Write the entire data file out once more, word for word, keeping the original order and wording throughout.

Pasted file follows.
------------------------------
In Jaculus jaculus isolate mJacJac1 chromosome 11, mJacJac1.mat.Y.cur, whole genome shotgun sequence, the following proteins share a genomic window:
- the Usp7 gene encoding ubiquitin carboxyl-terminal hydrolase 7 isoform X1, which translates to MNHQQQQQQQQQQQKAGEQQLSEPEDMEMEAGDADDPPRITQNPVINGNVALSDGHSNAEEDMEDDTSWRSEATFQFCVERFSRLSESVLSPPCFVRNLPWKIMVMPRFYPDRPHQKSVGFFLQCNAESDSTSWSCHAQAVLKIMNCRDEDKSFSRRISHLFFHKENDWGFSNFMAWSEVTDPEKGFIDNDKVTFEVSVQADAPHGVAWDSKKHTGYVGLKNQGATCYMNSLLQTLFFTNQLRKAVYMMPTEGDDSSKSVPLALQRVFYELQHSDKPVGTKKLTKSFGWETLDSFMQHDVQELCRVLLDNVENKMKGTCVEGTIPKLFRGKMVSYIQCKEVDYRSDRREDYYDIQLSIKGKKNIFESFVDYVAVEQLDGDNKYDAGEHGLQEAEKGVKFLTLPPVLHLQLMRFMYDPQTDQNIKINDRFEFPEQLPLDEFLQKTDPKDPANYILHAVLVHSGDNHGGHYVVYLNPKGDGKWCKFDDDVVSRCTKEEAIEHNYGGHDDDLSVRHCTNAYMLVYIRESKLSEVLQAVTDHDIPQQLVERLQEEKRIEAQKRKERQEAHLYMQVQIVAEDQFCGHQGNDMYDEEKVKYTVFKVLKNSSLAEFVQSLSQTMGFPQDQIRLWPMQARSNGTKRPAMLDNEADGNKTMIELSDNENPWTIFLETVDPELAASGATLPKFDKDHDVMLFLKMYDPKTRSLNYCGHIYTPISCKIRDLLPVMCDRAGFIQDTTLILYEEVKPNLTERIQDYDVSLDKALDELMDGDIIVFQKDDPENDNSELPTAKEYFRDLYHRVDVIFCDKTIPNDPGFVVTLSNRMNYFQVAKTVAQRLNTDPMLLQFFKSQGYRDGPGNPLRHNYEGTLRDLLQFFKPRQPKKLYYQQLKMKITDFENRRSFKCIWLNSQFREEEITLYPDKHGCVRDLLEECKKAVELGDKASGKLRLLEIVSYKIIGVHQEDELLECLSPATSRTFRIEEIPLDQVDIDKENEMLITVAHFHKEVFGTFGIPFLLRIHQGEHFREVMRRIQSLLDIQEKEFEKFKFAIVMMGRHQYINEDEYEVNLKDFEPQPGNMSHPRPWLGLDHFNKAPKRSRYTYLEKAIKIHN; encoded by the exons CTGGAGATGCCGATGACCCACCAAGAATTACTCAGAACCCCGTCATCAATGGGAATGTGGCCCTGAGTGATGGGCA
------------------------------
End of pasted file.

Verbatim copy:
In Jaculus jaculus isolate mJacJac1 chromosome 11, mJacJac1.mat.Y.cur, whole genome shotgun sequence, the following proteins share a genomic window:
- the Usp7 gene encoding ubiquitin carboxyl-terminal hydrolase 7 isoform X1, which translates to MNHQQQQQQQQQQQKAGEQQLSEPEDMEMEAGDADDPPRITQNPVINGNVALSDGHSNAEEDMEDDTSWRSEATFQFCVERFSRLSESVLSPPCFVRNLPWKIMVMPRFYPDRPHQKSVGFFLQCNAESDSTSWSCHAQAVLKIMNCRDEDKSFSRRISHLFFHKENDWGFSNFMAWSEVTDPEKGFIDNDKVTFEVSVQADAPHGVAWDSKKHTGYVGLKNQGATCYMNSLLQTLFFTNQLRKAVYMMPTEGDDSSKSVPLALQRVFYELQHSDKPVGTKKLTKSFGWETLDSFMQHDVQELCRVLLDNVENKMKGTCVEGTIPKLFRGKMVSYIQCKEVDYRSDRREDYYDIQLSIKGKKNIFESFVDYVAVEQLDGDNKYDAGEHGLQEAEKGVKFLTLPPVLHLQLMRFMYDPQTDQNIKINDRFEFPEQLPLDEFLQKTDPKDPANYILHAVLVHSGDNHGGHYVVYLNPKGDGKWCKFDDDVVSRCTKEEAIEHNYGGHDDDLSVRHCTNAYMLVYIRESKLSEVLQAVTDHDIPQQLVERLQEEKRIEAQKRKERQEAHLYMQVQIVAEDQFCGHQGNDMYDEEKVKYTVFKVLKNSSLAEFVQSLSQTMGFPQDQIRLWPMQARSNGTKRPAMLDNEADGNKTMIELSDNENPWTIFLETVDPELAASGATLPKFDKDHDVMLFLKMYDPKTRSLNYCGHIYTPISCKIRDLLPVMCDRAGFIQDTTLILYEEVKPNLTERIQDYDVSLDKALDELMDGDIIVFQKDDPENDNSELPTAKEYFRDLYHRVDVIFCDKTIPNDPGFVVTLSNRMNYFQVAKTVAQRLNTDPMLLQFFKSQGYRDGPGNPLRHNYEGTLRDLLQFFKPRQPKKLYYQQLKMKITDFENRRSFKCIWLNSQFREEEITLYPDKHGCVRDLLEECKKAVELGDKASGKLRLLEIVSYKIIGVHQEDELLECLSPATSRTFRIEEIPLDQVDIDKENEMLITVAHFHKEVFGTFGIPFLLRIHQGEHFREVMRRIQSLLDIQEKEFEKFKFAIVMMGRHQYINEDEYEVNLKDFEPQPGNMSHPRPWLGLDHFNKAPKRSRYTYLEKAIKIHN; encoded by the exons CTGGAGATGCCGATGACCCACCAAGAATTACTCAGAACCCCGTCATCAATGGGAATGTGGCCCTGAGTGATGGGCA